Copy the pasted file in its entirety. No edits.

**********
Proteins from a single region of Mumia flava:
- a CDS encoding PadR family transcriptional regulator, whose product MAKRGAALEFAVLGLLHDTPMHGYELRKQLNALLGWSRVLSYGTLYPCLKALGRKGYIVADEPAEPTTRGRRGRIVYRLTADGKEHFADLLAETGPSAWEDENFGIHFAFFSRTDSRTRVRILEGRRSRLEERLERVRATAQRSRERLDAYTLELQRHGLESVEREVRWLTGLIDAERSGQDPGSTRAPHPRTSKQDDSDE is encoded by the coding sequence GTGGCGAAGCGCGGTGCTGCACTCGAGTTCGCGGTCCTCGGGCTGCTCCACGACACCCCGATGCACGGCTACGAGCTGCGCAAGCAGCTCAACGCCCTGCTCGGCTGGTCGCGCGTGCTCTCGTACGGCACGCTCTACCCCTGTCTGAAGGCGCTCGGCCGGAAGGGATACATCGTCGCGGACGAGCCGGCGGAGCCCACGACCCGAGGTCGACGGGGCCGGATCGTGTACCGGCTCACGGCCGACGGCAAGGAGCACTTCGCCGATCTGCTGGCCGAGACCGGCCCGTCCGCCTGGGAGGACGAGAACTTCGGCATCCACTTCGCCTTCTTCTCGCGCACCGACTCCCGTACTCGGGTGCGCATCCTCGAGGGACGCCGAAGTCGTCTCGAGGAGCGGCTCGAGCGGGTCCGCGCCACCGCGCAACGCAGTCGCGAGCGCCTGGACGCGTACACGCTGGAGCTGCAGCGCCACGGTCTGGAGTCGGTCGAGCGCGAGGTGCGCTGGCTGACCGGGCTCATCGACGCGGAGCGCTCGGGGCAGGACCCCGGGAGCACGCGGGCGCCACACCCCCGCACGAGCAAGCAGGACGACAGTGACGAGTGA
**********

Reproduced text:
Proteins from a single region of Mumia flava:
- a CDS encoding PadR family transcriptional regulator, whose product MAKRGAALEFAVLGLLHDTPMHGYELRKQLNALLGWSRVLSYGTLYPCLKALGRKGYIVADEPAEPTTRGRRGRIVYRLTADGKEHFADLLAETGPSAWEDENFGIHFAFFSRTDSRTRVRILEGRRSRLEERLERVRATAQRSRERLDAYTLELQRHGLESVEREVRWLTGLIDAERSGQDPGSTRAPHPRTSKQDDSDE is encoded by the coding sequence GTGGCGAAGCGCGGTGCTGCACTCGAGTTCGCGGTCCTCGGGCTGCTCCACGACACCCCGATGCACGGCTACGAGCTGCGCAAGCAGCTCAACGCCCTGCTCGGCTGGTCGCGCGTGCTCTCGTACGGCACGCTCTACCCCTGTCTGAAGGCGCTCGGCCGGAAGGGATACATCGTCGCGGACGAGCCGGCGGAGCCCACGACCCGAGGTCGACGGGGCCGGATCGTGTACCGGCTCACGGCCGACGGCAAGGAGCACTTCGCCGATCTGCTGGCCGAGACCGGCCCGTCCGCCTGGGAGGACGAGAACTTCGGCATCCACTTCGCCTTCTTCTCGCGCACCGACTCCCGTACTCGGGTGCGCATCCTCGAGGGACGCCGAAGTCGTCTCGAGGAGCGGCTCGAGCGGGTCCGCGCCACCGCGCAACGCAGTCGCGAGCGCCTGGACGCGTACACGCTGGAGCTGCAGCGCCACGGTCTGGAGTCGGTCGAGCGCGAGGTGCGCTGGCTGACCGGGCTCATCGACGCGGAGCGCTCGGGGCAGGACCCCGGGAGCACGCGGGCGCCACACCCCCGCACGAGCAAGCAGGACGACAGTGACGAGTGA